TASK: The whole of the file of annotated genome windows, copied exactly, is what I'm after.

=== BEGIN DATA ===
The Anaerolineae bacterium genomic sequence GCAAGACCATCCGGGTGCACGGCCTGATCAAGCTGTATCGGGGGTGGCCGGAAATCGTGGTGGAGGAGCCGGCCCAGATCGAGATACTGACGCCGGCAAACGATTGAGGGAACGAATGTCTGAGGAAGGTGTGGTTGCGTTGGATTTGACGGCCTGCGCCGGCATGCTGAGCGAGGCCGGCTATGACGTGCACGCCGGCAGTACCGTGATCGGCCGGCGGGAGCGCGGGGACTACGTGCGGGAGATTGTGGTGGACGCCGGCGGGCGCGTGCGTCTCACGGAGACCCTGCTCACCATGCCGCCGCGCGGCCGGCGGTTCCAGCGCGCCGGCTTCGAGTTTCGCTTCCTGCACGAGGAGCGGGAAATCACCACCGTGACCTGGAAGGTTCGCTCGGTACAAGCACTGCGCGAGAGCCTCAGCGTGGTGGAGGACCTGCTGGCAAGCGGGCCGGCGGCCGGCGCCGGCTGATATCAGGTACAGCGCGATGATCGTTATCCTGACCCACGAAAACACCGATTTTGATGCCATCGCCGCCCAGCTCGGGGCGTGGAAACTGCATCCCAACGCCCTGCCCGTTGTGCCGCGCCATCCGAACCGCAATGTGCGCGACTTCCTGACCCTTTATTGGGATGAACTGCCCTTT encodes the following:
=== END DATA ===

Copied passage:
The Anaerolineae bacterium genomic sequence GCAAGACCATCCGGGTGCACGGCCTGATCAAGCTGTATCGGGGGTGGCCGGAAATCGTGGTGGAGGAGCCGGCCCAGATCGAGATACTGACGCCGGCAAACGATTGAGGGAACGAATGTCTGAGGAAGGTGTGGTTGCGTTGGATTTGACGGCCTGCGCCGGCATGCTGAGCGAGGCCGGCTATGACGTGCACGCCGGCAGTACCGTGATCGGCCGGCGGGAGCGCGGGGACTACGTGCGGGAGATTGTGGTGGACGCCGGCGGGCGCGTGCGTCTCACGGAGACCCTGCTCACCATGCCGCCGCGCGGCCGGCGGTTCCAGCGCGCCGGCTTCGAGTTTCGCTTCCTGCACGAGGAGCGGGAAATCACCACCGTGACCTGGAAGGTTCGCTCGGTACAAGCACTGCGCGAGAGCCTCAGCGTGGTGGAGGACCTGCTGGCAAGCGGGCCGGCGGCCGGCGCCGGCTGATATCAGGTACAGCGCGATGATCGTTATCCTGACCCACGAAAACACCGATTTTGATGCCATCGCCGCCCAGCTCGGGGCGTGGAAACTGCATCCCAACGCCCTGCCCGTTGTGCCGCGCCATCCGAACCGCAATGTGCGCGACTTCCTGACCCTTTATTGGGATGAACTGCCCTTT encodes the following: